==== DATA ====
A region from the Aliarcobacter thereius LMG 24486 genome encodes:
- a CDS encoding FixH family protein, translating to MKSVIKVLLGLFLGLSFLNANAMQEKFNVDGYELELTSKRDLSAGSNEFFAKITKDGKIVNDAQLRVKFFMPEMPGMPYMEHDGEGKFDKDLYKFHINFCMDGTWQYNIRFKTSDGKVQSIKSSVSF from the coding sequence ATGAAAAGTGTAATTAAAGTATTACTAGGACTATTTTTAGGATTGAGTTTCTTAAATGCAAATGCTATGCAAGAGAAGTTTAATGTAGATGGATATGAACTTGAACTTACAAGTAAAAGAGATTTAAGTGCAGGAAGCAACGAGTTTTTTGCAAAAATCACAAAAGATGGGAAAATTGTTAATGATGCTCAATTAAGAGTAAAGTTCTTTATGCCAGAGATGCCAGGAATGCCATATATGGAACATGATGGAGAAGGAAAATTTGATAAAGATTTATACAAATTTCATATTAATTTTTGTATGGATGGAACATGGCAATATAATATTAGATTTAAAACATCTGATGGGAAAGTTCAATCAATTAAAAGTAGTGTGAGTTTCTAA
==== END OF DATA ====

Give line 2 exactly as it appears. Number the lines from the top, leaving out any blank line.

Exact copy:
- a CDS encoding FixH family protein, translating to MKSVIKVLLGLFLGLSFLNANAMQEKFNVDGYELELTSKRDLSAGSNEFFAKITKDGKIVNDAQLRVKFFMPEMPGMPYMEHDGEGKFDKDLYKFHINFCMDGTWQYNIRFKTSDGKVQSIKSSVSF from the coding sequence ATGAAAAGTGTAATTAAAGTATTACTAGGACTATTTTTAGGATTGAGTTTCTTAAATGCAAATGCTATGCAAGAGAAGTTTAATGTAGATGGATATGAACTTGAACTTACAAGTAAAAGAGATTTAAGTGCAGGAAGCAACGAGTTTTTTGCAAAAATCACAAAAGATGGGAAAATTGTTAATGATGCTCAATTAAGAGTAAAGTTCTTTATGCCAGAGATGCCAGGAATGCCATATATGGAACATGATGGAGAAGGAAAATTTGATAAAGATTTATACAAATTTCATATTAATTTTTGTATGGATGGAACATGGCAATATAATATTAGATTTAAAACATCTGATGGGAAAGTTCAATCAATTAAAAGTAGTGTGAGTTTCTAA